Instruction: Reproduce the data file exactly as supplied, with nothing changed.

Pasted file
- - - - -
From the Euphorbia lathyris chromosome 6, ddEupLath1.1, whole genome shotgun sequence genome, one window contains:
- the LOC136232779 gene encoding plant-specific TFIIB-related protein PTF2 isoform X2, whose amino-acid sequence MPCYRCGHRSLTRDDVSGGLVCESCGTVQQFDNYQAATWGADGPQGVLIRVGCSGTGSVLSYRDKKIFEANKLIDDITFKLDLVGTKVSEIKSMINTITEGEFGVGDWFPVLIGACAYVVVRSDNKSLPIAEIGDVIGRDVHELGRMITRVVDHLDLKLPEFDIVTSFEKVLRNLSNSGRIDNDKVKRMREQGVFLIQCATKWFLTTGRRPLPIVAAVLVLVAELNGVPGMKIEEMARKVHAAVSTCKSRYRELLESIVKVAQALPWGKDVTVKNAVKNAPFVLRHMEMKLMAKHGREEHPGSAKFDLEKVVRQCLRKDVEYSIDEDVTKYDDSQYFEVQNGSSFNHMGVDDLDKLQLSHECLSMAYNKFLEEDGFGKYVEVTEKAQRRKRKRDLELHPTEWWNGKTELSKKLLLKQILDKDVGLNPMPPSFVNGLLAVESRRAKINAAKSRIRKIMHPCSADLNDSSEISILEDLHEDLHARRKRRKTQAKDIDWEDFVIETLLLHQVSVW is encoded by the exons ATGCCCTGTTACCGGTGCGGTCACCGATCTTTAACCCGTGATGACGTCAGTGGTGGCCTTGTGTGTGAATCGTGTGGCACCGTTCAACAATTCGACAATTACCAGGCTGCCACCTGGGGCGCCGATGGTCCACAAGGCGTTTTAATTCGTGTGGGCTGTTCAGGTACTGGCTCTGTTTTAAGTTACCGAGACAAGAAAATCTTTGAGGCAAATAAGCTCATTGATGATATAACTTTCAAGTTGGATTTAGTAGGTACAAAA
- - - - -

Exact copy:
From the Euphorbia lathyris chromosome 6, ddEupLath1.1, whole genome shotgun sequence genome, one window contains:
- the LOC136232779 gene encoding plant-specific TFIIB-related protein PTF2 isoform X2, whose amino-acid sequence MPCYRCGHRSLTRDDVSGGLVCESCGTVQQFDNYQAATWGADGPQGVLIRVGCSGTGSVLSYRDKKIFEANKLIDDITFKLDLVGTKVSEIKSMINTITEGEFGVGDWFPVLIGACAYVVVRSDNKSLPIAEIGDVIGRDVHELGRMITRVVDHLDLKLPEFDIVTSFEKVLRNLSNSGRIDNDKVKRMREQGVFLIQCATKWFLTTGRRPLPIVAAVLVLVAELNGVPGMKIEEMARKVHAAVSTCKSRYRELLESIVKVAQALPWGKDVTVKNAVKNAPFVLRHMEMKLMAKHGREEHPGSAKFDLEKVVRQCLRKDVEYSIDEDVTKYDDSQYFEVQNGSSFNHMGVDDLDKLQLSHECLSMAYNKFLEEDGFGKYVEVTEKAQRRKRKRDLELHPTEWWNGKTELSKKLLLKQILDKDVGLNPMPPSFVNGLLAVESRRAKINAAKSRIRKIMHPCSADLNDSSEISILEDLHEDLHARRKRRKTQAKDIDWEDFVIETLLLHQVSVW is encoded by the exons ATGCCCTGTTACCGGTGCGGTCACCGATCTTTAACCCGTGATGACGTCAGTGGTGGCCTTGTGTGTGAATCGTGTGGCACCGTTCAACAATTCGACAATTACCAGGCTGCCACCTGGGGCGCCGATGGTCCACAAGGCGTTTTAATTCGTGTGGGCTGTTCAGGTACTGGCTCTGTTTTAAGTTACCGAGACAAGAAAATCTTTGAGGCAAATAAGCTCATTGATGATATAACTTTCAAGTTGGATTTAGTAGGTACAAAA